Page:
SCARBOROUGH, Maine — Abigail Carroll, the owner of Nonesuch Oysters, has been raising oysters in the Scarborough River for two years near the railroad bridge and Seavey’s Landing.

Farm expansion plans were approved July 16 by the Maine Department of Marine Resources, with a three-year lease on a site adjacent to 4.5 acres she already uses to moor floating mesh bags of virginicus oysters.

Carroll will gain more room for the second stage of oyster cultivation, in a setting DMR officials have determined provides plenty of water flow and nutrients for her crops, without interfering with navigation or other river uses.

She and Scarborough Harbor Master Dave Corbeau are looking to use space on the Pine Point Municipal Pier for the first stage of growth, which occurs in oyster nurseries called upwellers. Carroll’s upwellers are now at the Biddeford Pool Yacht Club.

“I’ve got livestock here,” she said at the club, inspecting a lobster tub containing five-gallon buckets of germinating oyster spats. The spats, which feel like barley to the touch, range in size from a wood tick to a pencil eraser, and are fed and nourished by water pumped at 150 gallons a minute.

Carroll wants to move at least one upweller, in part because her staff does not get to see many of the infants they will eventually tend.

“They are kind of missing the fun part, you can see growth every two days,” she said.

As the oysters mature and develop shells, Carroll and her staff then move the spats to mesh bags moored in the Scarborough River. Mature oysters are sold to a wholesaler that supplies restaurants throughout greater Portland.

Corbeau said he expects permits will be needed from the DMR and U.S. Army Corps of Engineers to set up an upweller on the pier, but not from the town.

“The process should not be a huge issue,” he said.

Raising spats provided by nurseries on the Damariscotta River was a large step in expanding Nonesuch Oysters, Carroll said. Biddeford mill owner Chris Betjemann helped build the upweller and modify the design to incorporate the five-gallon buckets inside lobster tanks.

Just as she planned to install and operate the upwellers in Scarborough, an inundation of rain runoff decreased salinity levels to a point where the spats would have died.

Carroll sought help from the yacht club, where she is a member, and Biddeford officials to open the upwellers adjacent to the club.

Tending and cleaning the upwellers is constant work, and spats are fed with the flow of abundant phytoplankton in waters off the yacht club.

“Murky water is good,” Carroll said. “I’m totally obsessive; I am here all the time.”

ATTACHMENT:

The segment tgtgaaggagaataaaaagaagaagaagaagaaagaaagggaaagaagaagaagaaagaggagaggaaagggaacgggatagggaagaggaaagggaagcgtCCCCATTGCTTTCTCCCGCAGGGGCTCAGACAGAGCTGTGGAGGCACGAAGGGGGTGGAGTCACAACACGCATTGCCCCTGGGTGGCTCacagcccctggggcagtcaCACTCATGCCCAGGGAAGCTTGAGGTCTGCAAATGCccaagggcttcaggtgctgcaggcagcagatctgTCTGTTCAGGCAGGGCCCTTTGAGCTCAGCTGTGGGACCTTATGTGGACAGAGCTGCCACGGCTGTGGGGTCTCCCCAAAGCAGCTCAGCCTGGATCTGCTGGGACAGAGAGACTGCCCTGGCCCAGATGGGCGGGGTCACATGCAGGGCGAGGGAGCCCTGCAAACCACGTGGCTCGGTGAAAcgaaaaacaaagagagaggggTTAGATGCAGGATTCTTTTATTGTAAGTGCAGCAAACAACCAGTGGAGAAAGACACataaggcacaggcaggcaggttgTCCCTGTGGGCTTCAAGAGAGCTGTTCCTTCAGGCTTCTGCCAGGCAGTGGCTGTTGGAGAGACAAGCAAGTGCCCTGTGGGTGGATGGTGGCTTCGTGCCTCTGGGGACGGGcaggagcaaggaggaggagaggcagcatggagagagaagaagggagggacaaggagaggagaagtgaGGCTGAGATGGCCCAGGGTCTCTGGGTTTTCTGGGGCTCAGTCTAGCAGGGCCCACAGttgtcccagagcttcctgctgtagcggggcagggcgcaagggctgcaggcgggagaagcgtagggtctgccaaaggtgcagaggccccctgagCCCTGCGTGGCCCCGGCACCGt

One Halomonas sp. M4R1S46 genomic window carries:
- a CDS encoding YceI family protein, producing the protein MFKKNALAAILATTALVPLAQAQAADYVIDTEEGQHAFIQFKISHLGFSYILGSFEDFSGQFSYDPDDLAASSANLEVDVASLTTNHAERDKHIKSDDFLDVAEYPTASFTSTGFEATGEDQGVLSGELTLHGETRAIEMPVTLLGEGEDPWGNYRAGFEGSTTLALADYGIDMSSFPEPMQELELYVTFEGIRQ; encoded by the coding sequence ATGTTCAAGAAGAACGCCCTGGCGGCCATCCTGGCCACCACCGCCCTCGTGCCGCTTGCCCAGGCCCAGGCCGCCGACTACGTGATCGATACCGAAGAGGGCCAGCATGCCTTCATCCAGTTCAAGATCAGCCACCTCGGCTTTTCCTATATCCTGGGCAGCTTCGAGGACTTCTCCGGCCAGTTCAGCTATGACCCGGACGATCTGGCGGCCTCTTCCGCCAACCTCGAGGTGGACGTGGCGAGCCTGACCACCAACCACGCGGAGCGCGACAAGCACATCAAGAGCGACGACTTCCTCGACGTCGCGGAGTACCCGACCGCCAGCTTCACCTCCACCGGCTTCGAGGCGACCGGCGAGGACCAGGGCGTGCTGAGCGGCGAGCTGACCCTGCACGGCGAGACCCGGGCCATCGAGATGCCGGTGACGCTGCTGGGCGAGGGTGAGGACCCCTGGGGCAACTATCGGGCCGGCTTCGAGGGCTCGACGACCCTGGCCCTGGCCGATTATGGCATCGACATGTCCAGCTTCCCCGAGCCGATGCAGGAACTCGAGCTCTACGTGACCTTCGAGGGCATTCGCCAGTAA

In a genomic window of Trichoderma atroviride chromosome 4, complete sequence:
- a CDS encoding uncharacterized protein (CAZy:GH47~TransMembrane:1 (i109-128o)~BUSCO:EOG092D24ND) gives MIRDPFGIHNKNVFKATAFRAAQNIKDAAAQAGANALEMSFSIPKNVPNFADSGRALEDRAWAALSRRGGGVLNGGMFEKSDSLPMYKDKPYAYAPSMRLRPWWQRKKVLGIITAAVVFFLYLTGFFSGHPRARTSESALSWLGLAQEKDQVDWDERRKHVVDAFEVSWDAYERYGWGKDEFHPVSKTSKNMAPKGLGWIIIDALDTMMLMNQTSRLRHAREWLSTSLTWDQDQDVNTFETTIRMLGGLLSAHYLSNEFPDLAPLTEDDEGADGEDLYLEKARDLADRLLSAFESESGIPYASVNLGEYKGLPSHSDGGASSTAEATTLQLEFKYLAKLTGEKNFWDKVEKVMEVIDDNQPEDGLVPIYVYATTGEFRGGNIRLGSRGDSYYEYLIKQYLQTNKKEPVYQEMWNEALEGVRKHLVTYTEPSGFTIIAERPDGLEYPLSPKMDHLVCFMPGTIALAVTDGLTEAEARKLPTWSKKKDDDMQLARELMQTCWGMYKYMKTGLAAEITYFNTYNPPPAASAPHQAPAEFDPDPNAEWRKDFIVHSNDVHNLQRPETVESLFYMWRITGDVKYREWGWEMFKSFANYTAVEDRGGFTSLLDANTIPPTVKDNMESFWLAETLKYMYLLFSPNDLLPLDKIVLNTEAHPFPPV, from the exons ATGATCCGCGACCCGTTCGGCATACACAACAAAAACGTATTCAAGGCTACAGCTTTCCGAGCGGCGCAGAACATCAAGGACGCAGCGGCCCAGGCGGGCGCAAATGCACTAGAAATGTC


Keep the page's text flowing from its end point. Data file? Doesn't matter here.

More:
In September, Carroll said she will shut down the upwellers and place even the smallest spats into bags on the river in advance of winter.

In Scarborough, she relies on a staff of current or recently graduated college students to check the moored bags, shift growing oysters, harvest those ready for market, and get rid of predators like mussels.

The farm was initially stocked with some maturing oysters to ensure the company could begin selling and have cash flow. Now the smaller ones planted in 2010 are also reaching market size: between 2 and 3 inches wide.

Carroll said about 2,000 oysters were harvested last week, and Nonesuch employee Russ Chandler said he harvested about 300 on Tuesday afternoon.

Initial efforts to grow Maine-raised French belon oysters were unsuccessful, but Carroll said she would like to try again, and import stock from France for the farm. Carroll is also expanding retail sales of the oysters to the Pine Point Fisherman’s Co-op and Ken’s Place on Pine Point Road.

Carroll’s team of aquatic farm hands includes Kim Little, a Cleveland native who also works at the Gulf of Maine Research Institute, and Bowdoin College sophomore Ryan Mancini, an economics major.

“You can’t beat working on the water,” Little said as she held a bucket of freshly harvested oysters next to her tanned, mud-flecked legs.

Carroll called Little a “rock star” for the work she does year round, even as oysters hibernate in the winter.

“The key to [working in] February is finding gloves,” Little said. “As soon as I find the perfect pair, I’ll buy them in bulk.”

When the expansion is complete, Carroll estimates she will be raising about 80,000 oyster annually. She holds no illusions they will all fill plates, but feels good about how things have progressed in the third year of her five-year business plan.

“That’s why you start out with a lot of oysters,” she said.